Is England's Spin Problem Psychological?
England’s woeful first innings batting performance brings to the surface, once again, their seemingly insurmountable ineptitude against good spin bowling. For a top ranked side to so meekly succumb for a measly 191 on a surface that the opposition just erected a massive 591/8 declared, must indicate less than stellar batting. And as if to emphasize how clumsy the first innings effort was, Alastair Cook and Nick Compton added 111 without being parted after they were made to follow-on.
It couldn’t be that the track had improved; more likely was that a more resolute and sensible approach by the openers bore fruit. Both had some luck, but they were more positive this time round. England will need to continue in that vein on the fourth day if they are going to save the test, for victory is surely beyond them now.
There are quite a number of reputedly good players of spin bowling in this England side, and they have sometimes shown ability against the turning ball. But they have looked so clueless so often that their mindset against spin must now be questioned. What could have possessed Ian bell, for example, as composed a player as there is in the game, to rush down the track to the first ball he faced, trying to launch Pragyan Ojha out of the ground? Aggression is all well and good, but this seemed more an act of desperation.
England was beaten every game in a three test series in Abu Dhabi against Pakistan early this year when they could not adequately respond to Saaed Ajmal and Abdur Rehman. Both spinners combined to capture a stunning 43 of the 60 wickets that fell. In March, the two-test series against Sri Lanka ended 1-1, but Rangana Herath racked up an impressive 19 wickets in both tests.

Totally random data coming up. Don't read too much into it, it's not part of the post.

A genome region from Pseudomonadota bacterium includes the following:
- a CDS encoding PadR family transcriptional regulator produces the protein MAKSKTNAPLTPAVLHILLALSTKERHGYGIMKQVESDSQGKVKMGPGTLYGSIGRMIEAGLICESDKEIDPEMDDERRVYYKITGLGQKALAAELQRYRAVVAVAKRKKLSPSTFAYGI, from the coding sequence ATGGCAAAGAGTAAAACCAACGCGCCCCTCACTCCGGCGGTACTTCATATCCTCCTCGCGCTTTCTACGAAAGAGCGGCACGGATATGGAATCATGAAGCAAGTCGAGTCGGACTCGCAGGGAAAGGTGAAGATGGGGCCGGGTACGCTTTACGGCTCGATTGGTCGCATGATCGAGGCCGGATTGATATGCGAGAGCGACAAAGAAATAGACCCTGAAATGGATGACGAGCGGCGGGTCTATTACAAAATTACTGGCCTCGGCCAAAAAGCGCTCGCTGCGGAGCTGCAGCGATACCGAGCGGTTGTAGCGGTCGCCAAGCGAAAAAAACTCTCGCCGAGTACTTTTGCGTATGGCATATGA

But the United Arab Emirates (UAE) wickets, where the tests against Pakistan were held, were much more spinner-friendly than those in India, and besides, England were made to struggle against “mystery spinners,” and since India had no slow-men of that variety then, there was no need to be overly concerned. At least that’s what Graeme Swann thought. Speaking before the tour and recalling their performance against Pakistan and Ajmal especially, England’s foremost spin bowler offered this opinion:
When we played in Dubai that was not really the subcontinent, that wicket was very unique in the sense that it was very skiddy and span as well. India’s wickets are more traditional, more what people are used to, so I would be surprised if that happened again.
He went on further “… we were bowled out by a mystery spinner that batsmen could not pick. India is not really blessed with a mystery spinner like that.”
It would be interesting to hear what he had to say after this meek first innings surrender.
In a way, Swann had a point. Ojha and Ravichandran Ashwin are good bowlers, but it required the cooperation of the England batsmen for the side to be so easily overcome in the first innings. They now need to cast the first innings failure aside, and regard it as a one-off that cannot be repeated. This can’t turn out to be the same old story recurring again and again.
The toss in this game was probably more significant than most, and the visitors were unfortunate to have lost it. Cook said they would have batted had they won it and they would undoubtedly have been in a better position if that happened. As the game now stands, his team will have to improve dramatically on their first innings effort if they are not to fall behind in the series. Having dug themselves in such a deep hole, it will be awfully difficult to climb their way out.